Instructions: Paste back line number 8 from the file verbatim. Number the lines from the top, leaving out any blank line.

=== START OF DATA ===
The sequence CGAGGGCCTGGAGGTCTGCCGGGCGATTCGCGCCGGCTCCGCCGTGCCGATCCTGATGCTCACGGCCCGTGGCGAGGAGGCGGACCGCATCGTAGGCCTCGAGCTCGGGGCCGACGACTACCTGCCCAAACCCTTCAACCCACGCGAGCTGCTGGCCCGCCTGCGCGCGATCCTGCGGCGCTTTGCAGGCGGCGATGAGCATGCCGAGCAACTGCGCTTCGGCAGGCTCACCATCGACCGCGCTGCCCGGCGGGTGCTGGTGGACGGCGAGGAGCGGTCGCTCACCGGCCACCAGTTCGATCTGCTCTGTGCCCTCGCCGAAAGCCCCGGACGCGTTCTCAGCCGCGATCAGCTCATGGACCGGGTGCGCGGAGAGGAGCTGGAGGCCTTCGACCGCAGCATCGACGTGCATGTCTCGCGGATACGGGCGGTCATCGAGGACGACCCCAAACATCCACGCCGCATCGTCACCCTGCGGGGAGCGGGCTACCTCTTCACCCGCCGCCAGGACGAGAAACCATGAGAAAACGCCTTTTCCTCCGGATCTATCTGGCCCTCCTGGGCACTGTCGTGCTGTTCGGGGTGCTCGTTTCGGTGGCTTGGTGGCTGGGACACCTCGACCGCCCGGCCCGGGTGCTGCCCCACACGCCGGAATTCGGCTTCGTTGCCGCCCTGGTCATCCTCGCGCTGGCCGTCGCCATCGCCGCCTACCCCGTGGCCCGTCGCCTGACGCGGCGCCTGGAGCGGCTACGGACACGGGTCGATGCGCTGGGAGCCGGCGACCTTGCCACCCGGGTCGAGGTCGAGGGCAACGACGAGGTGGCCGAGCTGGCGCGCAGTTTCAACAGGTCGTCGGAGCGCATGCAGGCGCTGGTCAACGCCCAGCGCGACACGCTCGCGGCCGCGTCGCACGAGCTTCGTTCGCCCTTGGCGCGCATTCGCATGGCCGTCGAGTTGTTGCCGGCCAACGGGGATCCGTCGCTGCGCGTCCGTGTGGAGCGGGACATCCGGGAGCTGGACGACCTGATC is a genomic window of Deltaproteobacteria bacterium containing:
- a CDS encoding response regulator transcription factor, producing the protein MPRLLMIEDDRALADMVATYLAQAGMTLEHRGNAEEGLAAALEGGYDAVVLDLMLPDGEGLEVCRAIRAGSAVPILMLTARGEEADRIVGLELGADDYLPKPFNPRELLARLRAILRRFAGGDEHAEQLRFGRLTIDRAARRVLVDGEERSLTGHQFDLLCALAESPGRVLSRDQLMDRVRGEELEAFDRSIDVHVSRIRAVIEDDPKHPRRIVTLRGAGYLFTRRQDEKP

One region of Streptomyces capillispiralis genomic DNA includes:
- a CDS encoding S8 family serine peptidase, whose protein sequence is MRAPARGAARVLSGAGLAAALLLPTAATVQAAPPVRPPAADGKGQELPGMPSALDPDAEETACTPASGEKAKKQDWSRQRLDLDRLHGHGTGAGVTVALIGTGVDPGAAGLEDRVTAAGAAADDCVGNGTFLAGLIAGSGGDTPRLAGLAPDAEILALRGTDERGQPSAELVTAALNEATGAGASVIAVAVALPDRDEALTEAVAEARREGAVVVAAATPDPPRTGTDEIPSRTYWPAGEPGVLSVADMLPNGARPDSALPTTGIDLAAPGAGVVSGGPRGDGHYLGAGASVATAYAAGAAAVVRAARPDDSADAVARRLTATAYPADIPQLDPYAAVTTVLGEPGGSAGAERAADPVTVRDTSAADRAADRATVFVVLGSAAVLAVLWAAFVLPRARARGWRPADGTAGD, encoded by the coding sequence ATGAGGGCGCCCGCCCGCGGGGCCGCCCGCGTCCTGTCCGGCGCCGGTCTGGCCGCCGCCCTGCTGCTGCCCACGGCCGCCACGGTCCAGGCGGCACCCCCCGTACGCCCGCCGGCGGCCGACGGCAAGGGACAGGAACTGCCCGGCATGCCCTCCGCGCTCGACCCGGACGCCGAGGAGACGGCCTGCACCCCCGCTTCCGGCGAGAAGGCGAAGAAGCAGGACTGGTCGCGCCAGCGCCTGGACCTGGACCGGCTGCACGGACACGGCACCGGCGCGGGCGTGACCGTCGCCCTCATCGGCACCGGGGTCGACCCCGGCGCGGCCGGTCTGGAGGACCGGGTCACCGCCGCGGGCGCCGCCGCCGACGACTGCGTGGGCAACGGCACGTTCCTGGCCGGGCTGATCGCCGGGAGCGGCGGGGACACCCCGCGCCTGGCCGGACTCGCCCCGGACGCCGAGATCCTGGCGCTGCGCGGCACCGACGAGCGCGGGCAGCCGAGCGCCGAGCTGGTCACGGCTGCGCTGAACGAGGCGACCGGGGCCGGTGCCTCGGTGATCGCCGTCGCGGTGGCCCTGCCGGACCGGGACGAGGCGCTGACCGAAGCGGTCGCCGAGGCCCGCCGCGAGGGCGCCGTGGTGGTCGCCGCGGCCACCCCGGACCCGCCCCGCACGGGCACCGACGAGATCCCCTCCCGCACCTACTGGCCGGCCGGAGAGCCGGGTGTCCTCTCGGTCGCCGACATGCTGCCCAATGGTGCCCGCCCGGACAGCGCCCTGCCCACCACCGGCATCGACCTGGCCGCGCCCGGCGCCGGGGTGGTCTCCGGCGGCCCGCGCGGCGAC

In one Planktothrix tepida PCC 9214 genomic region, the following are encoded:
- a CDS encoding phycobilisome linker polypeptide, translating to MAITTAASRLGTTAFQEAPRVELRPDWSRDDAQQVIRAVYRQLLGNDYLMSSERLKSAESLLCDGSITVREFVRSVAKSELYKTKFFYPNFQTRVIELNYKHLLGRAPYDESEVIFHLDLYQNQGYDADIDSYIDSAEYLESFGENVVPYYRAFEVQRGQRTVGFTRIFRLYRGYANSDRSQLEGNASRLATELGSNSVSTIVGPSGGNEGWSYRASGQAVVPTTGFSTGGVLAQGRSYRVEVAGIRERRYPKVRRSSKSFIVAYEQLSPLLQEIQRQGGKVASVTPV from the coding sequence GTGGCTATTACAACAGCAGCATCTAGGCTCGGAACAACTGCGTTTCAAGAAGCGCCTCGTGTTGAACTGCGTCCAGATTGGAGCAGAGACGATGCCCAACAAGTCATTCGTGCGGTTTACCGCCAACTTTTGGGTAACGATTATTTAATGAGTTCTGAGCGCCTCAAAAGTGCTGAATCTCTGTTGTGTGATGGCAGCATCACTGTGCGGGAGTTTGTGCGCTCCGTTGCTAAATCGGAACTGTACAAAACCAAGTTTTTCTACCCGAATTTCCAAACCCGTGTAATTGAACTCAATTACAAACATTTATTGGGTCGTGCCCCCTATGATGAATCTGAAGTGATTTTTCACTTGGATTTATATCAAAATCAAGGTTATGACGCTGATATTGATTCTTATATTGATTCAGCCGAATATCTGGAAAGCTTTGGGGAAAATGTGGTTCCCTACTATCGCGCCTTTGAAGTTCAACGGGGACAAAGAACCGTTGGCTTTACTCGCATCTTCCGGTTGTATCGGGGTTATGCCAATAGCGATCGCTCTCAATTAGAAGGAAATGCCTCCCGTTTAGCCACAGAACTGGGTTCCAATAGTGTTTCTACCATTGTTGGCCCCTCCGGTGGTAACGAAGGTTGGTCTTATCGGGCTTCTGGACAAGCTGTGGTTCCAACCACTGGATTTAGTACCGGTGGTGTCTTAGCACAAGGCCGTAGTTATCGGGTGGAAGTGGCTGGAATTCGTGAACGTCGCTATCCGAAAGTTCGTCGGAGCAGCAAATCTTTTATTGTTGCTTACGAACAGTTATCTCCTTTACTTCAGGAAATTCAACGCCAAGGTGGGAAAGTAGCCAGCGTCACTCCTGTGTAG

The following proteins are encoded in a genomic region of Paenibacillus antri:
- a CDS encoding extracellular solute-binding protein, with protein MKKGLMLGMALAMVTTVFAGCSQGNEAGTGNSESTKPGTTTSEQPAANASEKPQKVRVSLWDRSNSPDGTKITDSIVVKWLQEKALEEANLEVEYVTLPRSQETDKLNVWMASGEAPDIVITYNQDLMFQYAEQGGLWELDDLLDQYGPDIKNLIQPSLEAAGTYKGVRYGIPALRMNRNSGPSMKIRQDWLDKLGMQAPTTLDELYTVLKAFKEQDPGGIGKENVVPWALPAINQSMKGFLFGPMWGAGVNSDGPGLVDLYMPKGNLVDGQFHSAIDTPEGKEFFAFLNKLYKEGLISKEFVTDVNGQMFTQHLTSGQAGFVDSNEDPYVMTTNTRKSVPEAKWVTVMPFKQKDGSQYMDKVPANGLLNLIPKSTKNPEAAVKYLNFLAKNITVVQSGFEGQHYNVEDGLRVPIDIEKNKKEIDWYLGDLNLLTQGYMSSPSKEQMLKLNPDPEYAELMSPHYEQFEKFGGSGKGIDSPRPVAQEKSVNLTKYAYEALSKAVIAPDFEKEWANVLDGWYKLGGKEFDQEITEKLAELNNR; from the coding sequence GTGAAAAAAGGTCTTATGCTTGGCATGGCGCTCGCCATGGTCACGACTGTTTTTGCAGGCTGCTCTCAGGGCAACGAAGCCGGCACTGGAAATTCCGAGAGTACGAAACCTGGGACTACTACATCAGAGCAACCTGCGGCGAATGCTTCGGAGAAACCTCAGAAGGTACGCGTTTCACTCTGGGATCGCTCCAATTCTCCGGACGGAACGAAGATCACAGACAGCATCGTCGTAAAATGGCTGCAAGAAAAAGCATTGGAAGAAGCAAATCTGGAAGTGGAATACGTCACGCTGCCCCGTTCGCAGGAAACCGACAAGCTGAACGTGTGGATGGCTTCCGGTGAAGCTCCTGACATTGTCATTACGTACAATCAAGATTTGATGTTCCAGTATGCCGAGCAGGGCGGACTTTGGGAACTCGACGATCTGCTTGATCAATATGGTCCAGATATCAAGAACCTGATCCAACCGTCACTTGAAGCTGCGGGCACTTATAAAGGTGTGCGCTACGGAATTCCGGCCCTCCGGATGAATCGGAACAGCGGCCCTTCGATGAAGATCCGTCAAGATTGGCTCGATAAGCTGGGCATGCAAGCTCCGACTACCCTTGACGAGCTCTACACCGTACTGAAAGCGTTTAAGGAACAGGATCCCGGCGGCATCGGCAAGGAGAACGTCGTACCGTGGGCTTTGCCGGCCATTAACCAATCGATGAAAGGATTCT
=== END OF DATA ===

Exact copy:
- a CDS encoding extracellular solute-binding protein, with protein MKKGLMLGMALAMVTTVFAGCSQGNEAGTGNSESTKPGTTTSEQPAANASEKPQKVRVSLWDRSNSPDGTKITDSIVVKWLQEKALEEANLEVEYVTLPRSQETDKLNVWMASGEAPDIVITYNQDLMFQYAEQGGLWELDDLLDQYGPDIKNLIQPSLEAAGTYKGVRYGIPALRMNRNSGPSMKIRQDWLDKLGMQAPTTLDELYTVLKAFKEQDPGGIGKENVVPWALPAINQSMKGFLFGPMWGAGVNSDGPGLVDLYMPKGNLVDGQFHSAIDTPEGKEFFAFLNKLYKEGLISKEFVTDVNGQMFTQHLTSGQAGFVDSNEDPYVMTTNTRKSVPEAKWVTVMPFKQKDGSQYMDKVPANGLLNLIPKSTKNPEAAVKYLNFLAKNITVVQSGFEGQHYNVEDGLRVPIDIEKNKKEIDWYLGDLNLLTQGYMSSPSKEQMLKLNPDPEYAELMSPHYEQFEKFGGSGKGIDSPRPVAQEKSVNLTKYAYEALSKAVIAPDFEKEWANVLDGWYKLGGKEFDQEITEKLAELNNR; from the coding sequence GTGAAAAAAGGTCTTATGCTTGGCATGGCGCTCGCCATGGTCACGACTGTTTTTGCAGGCTGCTCTCAGGGCAACGAAGCCGGCACTGGAAATTCCGAGAGTACGAAACCTGGGACTACTACATCAGAGCAACCTGCGGCGAATGCTTCGGAGAAACCTCAGAAGGTACGCGTTTCACTCTGGGATCGCTCCAATTCTCCGGACGGAACGAAGATCACAGACAGCATCGTCGTAAAATGGCTGCAAGAAAAAGCATTGGAAGAAGCAAATCTGGAAGTGGAATACGTCACGCTGCCCCGTTCGCAGGAAACCGACAAGCTGAACGTGTGGATGGCTTCCGGTGAAGCTCCTGACATTGTCATTACGTACAATCAAGATTTGATGTTCCAGTATGCCGAGCAGGGCGGACTTTGGGAACTCGACGATCTGCTTGATCAATATGGTCCAGATATCAAGAACCTGATCCAACCGTCACTTGAAGCTGCGGGCACTTATAAAGGTGTGCGCTACGGAATTCCGGCCCTCCGGATGAATCGGAACAGCGGCCCTTCGATGAAGATCCGTCAAGATTGGCTCGATAAGCTGGGCATGCAAGCTCCGACTACCCTTGACGAGCTCTACACCGTACTGAAAGCGTTTAAGGAACAGGATCCCGGCGGCATCGGCAAGGAGAACGTCGTACCGTGGGCTTTGCCGGCCATTAACCAATCGATGAAAGGATTCT